At the second destination on our field trip, Makam Sunan Pandanaran, we had to pass a crowded traditional market and climb a number of stairs to reach the site. For those who are not in fit condition, climbing the stairs to reach the site could be hard. At the gate, we have to abandon our footwear to enter the site, just like when we are entering a mosque. Barefoot, we entered the site to find it was well-preserved. There are many small tombs spread around the site. Somehow, I felt a similar atmosphere to when one enters Hindu or Buddhist temples. Visitors to Makam Sunan Pandanaran can do ‘wudhu’ before entering the site, but it was optional, not obligatory for visitors.
Most of the visitors at Makam Sunan Pandanaran arrive by bus, and come in large groups to the site. From the transportation used to reach the site, we can assume there is a difference in social class with these visitors than those we saw at Gua Maria. Generally speaking, we could see the social class of the visitors was rather different with the visitors of Makam Sunan Pandanaran. It is interesting to note that for some visitors, the journey to Makam Sunan Pandanaran was considered as an alternative pilgrimage for those who cannot afford to go on the required Islamic pilgrimage or Hajj in Mecca. Thus, we could see many tourism buses coming from rural areas around Java with the phrase ‘wisata religi’ on the banner clinging to the front of their buses.
Our experience at the Makam Pandaranan provided a new perspective in seeing the relationship between tourism and religion in Indonesia. Although we did not find any explicit rules about behavior or the kinds of visitors to expect at the site on the tomb’s website or any other advertisement, due to our experience we realized that there were some implicit assumptions at play in people’s behavior around the site. Tourist sites should by nature be visitors. However, when we arrived at the makam, it seemed that the site actually meant for a Muslim visitor. It is not explicitly stated, but we assumed that by observing the behavior from the people around the site.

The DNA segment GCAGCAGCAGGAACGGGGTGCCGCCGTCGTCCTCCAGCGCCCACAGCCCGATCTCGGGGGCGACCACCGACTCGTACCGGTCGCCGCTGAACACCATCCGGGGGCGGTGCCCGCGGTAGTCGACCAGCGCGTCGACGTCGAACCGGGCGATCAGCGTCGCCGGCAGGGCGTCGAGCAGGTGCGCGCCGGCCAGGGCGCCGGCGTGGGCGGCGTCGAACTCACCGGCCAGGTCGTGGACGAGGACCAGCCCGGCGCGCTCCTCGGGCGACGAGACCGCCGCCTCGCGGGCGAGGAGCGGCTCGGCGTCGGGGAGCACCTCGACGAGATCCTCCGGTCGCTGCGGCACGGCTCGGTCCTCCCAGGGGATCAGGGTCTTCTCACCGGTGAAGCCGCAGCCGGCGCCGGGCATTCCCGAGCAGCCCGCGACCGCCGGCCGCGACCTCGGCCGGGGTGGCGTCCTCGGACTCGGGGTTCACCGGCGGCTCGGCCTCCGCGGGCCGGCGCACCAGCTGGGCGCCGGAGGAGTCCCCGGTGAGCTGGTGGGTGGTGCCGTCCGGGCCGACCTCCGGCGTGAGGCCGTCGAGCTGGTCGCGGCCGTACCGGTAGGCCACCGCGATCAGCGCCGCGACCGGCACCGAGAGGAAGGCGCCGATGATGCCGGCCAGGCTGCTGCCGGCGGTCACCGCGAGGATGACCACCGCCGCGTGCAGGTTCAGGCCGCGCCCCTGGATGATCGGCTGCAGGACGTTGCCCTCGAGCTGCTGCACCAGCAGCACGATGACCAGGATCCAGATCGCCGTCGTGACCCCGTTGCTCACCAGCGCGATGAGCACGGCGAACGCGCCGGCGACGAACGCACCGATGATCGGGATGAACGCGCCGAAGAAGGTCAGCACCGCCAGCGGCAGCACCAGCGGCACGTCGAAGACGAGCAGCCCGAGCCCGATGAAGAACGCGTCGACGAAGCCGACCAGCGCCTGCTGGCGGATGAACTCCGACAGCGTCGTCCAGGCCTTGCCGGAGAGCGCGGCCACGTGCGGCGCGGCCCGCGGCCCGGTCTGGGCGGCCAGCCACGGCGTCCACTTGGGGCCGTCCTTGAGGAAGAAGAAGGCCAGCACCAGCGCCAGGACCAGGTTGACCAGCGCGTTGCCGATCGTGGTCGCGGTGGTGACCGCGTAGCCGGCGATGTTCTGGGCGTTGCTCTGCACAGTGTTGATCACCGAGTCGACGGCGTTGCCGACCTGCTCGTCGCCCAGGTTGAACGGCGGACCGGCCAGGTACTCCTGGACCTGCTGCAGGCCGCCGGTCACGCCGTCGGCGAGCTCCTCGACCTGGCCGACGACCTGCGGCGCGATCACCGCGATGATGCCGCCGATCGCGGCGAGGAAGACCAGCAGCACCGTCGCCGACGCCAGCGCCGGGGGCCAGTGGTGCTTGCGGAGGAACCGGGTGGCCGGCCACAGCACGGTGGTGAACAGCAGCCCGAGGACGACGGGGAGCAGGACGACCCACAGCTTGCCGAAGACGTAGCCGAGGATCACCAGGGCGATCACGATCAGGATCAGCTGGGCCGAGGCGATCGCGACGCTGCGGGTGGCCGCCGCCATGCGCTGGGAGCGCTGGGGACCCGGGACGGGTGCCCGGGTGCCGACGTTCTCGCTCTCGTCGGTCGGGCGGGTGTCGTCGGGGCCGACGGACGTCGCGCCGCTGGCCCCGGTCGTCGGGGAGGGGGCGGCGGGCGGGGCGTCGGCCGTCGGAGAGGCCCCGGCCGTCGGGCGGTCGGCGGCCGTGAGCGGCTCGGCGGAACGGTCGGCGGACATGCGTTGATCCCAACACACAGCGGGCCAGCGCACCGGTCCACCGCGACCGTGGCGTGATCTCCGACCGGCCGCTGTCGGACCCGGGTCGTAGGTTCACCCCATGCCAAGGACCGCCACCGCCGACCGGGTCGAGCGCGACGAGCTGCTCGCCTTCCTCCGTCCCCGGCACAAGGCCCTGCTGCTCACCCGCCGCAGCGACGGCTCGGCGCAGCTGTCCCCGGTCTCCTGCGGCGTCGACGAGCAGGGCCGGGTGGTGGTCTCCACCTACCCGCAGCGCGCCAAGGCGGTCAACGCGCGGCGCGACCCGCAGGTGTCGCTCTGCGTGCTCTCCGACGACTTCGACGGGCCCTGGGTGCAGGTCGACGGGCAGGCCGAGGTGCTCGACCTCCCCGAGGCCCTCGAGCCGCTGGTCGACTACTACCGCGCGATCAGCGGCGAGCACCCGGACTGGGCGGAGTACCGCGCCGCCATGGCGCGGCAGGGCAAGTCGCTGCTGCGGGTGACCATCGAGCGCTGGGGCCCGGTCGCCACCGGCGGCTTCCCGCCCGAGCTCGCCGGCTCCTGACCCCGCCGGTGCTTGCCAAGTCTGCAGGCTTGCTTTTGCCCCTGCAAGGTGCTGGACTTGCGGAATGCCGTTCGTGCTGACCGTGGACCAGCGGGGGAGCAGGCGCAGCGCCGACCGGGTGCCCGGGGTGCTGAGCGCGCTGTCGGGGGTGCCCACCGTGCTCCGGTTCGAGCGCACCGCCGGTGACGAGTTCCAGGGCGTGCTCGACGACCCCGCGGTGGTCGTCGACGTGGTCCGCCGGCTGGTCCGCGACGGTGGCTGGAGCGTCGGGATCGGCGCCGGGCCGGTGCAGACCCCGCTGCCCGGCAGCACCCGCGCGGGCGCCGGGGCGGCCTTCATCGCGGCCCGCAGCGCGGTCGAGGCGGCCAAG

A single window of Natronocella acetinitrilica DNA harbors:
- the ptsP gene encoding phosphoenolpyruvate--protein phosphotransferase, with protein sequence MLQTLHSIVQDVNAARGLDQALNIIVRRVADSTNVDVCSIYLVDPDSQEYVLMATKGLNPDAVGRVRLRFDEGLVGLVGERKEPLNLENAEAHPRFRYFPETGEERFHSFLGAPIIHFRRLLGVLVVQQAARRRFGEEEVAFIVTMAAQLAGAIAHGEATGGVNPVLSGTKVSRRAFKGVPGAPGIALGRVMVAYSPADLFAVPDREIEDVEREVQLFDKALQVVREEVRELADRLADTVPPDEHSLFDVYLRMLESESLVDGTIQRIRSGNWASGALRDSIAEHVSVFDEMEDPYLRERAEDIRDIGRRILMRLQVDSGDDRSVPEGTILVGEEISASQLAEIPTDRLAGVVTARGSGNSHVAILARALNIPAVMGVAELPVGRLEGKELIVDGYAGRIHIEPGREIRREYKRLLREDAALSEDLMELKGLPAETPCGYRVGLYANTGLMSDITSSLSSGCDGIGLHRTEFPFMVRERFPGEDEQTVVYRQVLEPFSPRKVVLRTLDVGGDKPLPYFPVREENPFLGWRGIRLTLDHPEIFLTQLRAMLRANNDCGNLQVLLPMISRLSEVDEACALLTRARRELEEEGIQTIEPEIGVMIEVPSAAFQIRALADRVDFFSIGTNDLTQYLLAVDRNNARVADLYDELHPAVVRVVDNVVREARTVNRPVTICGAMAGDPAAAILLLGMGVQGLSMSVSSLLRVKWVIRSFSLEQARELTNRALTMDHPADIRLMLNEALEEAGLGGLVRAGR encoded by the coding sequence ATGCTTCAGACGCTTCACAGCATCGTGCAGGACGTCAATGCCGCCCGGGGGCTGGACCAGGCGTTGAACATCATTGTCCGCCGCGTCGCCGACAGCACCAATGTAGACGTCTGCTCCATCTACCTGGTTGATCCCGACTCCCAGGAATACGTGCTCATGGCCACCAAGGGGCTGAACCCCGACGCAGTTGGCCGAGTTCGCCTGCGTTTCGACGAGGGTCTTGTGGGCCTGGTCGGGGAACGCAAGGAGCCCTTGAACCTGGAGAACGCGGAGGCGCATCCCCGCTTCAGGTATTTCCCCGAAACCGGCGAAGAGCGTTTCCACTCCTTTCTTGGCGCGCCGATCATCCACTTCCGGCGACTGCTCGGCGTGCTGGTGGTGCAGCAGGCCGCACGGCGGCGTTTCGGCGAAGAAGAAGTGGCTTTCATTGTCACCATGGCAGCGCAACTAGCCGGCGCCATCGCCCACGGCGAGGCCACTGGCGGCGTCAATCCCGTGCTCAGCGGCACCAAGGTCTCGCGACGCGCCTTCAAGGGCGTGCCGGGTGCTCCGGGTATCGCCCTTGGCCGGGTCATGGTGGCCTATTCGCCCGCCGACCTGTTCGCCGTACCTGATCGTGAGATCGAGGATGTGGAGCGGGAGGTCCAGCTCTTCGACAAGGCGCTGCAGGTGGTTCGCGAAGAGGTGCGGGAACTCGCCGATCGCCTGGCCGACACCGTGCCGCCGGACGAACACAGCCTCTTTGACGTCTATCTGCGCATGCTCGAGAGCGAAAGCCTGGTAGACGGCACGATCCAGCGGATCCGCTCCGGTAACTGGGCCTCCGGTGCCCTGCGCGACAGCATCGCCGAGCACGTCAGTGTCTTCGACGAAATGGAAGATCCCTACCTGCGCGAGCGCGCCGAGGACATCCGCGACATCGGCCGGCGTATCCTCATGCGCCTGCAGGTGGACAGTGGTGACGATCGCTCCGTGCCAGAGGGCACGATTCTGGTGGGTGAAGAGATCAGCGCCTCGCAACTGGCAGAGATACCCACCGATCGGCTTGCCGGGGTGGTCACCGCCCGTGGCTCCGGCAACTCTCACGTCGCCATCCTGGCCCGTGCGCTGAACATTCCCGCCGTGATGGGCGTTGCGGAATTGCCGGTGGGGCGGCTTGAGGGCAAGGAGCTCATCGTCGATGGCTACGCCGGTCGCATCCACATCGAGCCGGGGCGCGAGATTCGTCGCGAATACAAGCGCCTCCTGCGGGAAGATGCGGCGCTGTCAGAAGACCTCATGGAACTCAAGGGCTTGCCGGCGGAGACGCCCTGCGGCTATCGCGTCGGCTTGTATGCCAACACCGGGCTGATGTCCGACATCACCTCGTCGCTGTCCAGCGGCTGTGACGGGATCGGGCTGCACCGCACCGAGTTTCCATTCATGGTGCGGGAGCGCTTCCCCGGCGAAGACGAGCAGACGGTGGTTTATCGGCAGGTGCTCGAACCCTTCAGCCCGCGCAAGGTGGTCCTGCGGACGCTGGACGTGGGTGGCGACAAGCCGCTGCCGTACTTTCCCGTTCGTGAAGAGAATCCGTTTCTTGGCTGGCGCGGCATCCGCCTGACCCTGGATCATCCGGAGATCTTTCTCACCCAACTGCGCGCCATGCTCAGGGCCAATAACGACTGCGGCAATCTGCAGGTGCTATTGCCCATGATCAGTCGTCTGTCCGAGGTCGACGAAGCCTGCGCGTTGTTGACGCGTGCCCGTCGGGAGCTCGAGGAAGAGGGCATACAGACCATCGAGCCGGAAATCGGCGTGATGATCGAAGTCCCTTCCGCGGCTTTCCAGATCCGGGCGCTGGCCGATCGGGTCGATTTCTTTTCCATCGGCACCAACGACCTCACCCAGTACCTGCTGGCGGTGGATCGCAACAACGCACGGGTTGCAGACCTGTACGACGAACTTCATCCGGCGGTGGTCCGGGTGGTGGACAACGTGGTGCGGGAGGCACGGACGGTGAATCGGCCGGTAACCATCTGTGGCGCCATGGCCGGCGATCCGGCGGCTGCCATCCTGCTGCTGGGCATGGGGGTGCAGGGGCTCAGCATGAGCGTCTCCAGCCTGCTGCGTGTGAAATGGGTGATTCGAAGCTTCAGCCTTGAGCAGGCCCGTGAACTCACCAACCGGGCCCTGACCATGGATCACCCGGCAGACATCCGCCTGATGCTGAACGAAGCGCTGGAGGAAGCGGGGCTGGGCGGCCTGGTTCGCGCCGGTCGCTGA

One of the most obvious examples of this implicit rule was when our lecturer was not allowed by one of the tour guides from an outside tour agency to enter the central tomb area of Makam Sunan Pandanaran. We assumed that it was because our lecturer is a ‘bule’ with white skin and blonde hair and not using hijab, that her presence would decrease the sacred value of the space, in his perspective. In class, we have learned that exclusion is one strategy to protect and increase the sacred value of a place. This incident was valuable data in the eyes of a researcher. From this incident, we could see the paradox in ‘wisata religi’, when exclusionary tactics are applied in a tourism site. Moreover, it becomes a comprehensive example of what Justine Digance (2003) defines as ‘Contested sites’. Digance describes ‘Contested sites’ as “sacred locations where there is contest over access and usage by any number of groups or individuals who have an interest in being able to freely enter and move around the site” (2003: 144).
Another kind of contestation could be observed within the ranks of the visitors themselves. Although most of the visitors were Muslim, the religious practices they were performing at the site varied. There were some groups that recited tahlil, and other groups recited shalawat. The space within the central building of the site felt not only crowded with people, but also full of voices of praying that seemed to be competing with one another. This phenomenon demonstrates what Simon Coleman’s 2002 article criticizes about the theory of communitas in pilgrimage argued by Victor Turner. The Turneruan definition of communitas in anthropological usage claims that people at pilgrimage sites are equal, or that they share a spirit of community. In this theory, each member of the community shares a common experience, usually through a rite of passage. This phenomenon shows us the theoretical overlap between the communitas and ‘contestation’ paradigms.
One last point that emerged from our discussion in class after the field visits is that the general situation in Indonesia, where there is tension between and within religious believers, has the potential to influence the tourism industry and tourist behavior. As religious studies scholars, we are challenged to investigate the connection between religion and the other systems, such as tourism industry; as well as how religion intersects with politics, capitalism, and so on. Through the experience of this field trip and the discussion in the class, we are trained to be more alert to these connections.
*The writer Anthon Jason is CRCS student of the 2016 batch.